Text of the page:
Data were collected from a direct questionnaire involving 408 new ventures headquartered in Portuguese business incubators and science parks, of which 142 are located in rural areas. To analyse data, the authors performed a preliminary and exploratory statistical analysis.

Findings

The authors demonstrate that only a small percentage of ventures operating in rural areas constitute examples of effective “rural entrepreneurship”, with the bulk of them being just enterprises located in rural settings. Rural new ventures tend to be small (in terms of employees and turnover), rely mainly on the internal market and lag behind other new ventures (located in both rural and urban municipalities) in terms of performance.

Research limitations/implications

The study only includes new knowledge-intensive ventures, that is, those headquartered in business incubators and science parks. Therefore, it cannot be generalised to other new ventures located in rural settings.

Originality/value

The extant literature on entrepreneurship has neglected the empirical implications of mixing, confounding and/or merging the concepts of “rural entrepreneurship” and “entrepreneurship activities in rural areas”. In this study, the authors discuss and analyse the empirical boundaries of such concepts and uncover the magnitude of pure “rural entrepreneurship”.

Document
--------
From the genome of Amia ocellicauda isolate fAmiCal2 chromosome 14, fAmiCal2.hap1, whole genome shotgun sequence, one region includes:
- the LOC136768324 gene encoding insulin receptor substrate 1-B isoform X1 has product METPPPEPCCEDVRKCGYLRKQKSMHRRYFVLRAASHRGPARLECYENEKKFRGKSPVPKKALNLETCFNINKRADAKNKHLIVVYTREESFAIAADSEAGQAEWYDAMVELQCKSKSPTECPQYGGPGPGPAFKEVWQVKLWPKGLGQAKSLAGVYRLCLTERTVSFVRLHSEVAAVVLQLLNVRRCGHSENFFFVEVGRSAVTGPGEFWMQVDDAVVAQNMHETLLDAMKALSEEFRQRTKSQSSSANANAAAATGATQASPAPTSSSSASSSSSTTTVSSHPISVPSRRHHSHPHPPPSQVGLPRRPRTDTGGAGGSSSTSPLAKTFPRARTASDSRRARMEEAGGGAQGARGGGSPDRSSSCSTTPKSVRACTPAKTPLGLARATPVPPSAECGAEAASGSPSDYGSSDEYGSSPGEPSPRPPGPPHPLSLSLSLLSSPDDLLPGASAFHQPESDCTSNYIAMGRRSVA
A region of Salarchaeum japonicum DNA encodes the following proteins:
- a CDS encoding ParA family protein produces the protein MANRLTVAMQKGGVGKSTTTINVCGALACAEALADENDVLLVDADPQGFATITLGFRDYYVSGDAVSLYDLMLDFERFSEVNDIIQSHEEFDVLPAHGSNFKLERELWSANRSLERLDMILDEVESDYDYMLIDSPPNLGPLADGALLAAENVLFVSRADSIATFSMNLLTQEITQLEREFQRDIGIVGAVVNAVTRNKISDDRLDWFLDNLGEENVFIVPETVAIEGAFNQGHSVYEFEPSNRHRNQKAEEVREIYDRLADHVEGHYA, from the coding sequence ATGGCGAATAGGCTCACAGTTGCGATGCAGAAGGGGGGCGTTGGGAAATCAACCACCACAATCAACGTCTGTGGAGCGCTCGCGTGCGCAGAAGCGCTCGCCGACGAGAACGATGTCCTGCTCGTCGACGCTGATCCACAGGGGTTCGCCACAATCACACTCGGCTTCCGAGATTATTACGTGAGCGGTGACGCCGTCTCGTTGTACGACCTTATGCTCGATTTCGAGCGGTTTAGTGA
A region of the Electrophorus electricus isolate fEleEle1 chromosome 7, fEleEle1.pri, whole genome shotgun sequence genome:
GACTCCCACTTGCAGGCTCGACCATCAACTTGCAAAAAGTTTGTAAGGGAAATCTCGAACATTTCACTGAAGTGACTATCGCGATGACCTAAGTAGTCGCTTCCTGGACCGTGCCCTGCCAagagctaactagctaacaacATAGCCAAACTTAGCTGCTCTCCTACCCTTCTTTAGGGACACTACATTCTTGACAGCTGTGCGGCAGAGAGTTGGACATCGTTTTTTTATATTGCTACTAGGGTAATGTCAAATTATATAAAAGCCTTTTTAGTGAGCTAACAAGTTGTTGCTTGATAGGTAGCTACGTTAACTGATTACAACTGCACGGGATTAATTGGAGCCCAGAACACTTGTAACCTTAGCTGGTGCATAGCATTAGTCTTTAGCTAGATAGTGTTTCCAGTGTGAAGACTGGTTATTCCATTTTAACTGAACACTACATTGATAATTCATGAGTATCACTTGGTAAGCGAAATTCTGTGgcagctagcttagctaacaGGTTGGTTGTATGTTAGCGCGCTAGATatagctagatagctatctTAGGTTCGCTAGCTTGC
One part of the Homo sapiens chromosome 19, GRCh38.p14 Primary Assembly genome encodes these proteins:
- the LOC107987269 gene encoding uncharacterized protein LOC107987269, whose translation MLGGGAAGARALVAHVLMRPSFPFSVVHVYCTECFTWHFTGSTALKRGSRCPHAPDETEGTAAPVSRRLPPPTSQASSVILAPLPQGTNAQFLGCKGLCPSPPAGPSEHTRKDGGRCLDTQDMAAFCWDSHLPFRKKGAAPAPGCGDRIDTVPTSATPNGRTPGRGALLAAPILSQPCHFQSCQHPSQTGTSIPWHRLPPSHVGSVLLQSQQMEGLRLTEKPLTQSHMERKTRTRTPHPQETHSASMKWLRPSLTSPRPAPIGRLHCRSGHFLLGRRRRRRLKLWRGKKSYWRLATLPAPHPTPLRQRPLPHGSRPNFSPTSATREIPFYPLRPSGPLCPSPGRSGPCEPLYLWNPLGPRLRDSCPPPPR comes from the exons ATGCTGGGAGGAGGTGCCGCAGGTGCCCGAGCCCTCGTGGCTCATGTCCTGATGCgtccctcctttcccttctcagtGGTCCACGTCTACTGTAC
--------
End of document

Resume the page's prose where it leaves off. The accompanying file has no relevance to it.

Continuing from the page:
Details

Journal of Place Management and Development, vol. 11 no. 1
Type: Research Article
ISSN: 1753-8335

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Book part
Publication date: 8 October 2019

Seyedali Ahrari, Steven Eric Krauss, Zaifunizam Ariffin and Lee Kwan Meng

Recent interest in social entrepreneurship among young people has led to a heightened interest in new research. Few studies, however, have yet to investigate motivators of…

Abstract

Recent interest in social entrepreneurship among young people has led to a heightened interest in new research. Few studies, however, have yet to investigate motivators of involvement, particularly from countries that are new to social entrepreneurship. The current study set out to better understand this phenomenon among young social entrepreneurs in Malaysia. In-depth one-to-one interviews with 12 young entrepreneurs were carried out to collect the data. Four themes and ten sub-themes emerged from the interviews, including early life experience (childhood experience and family experience), inspiration from clients and colleagues (interactions with the target group and exposure to social entrepreneurs), work-related experience (volunteer experience and job-related experience), and personal meaning (contribute back to society, desire for more meaning in life, and personal passions). The implications for policy-makers and interested parties are outlined in regard to enhancing participation and interest among youth for social entrepreneurship.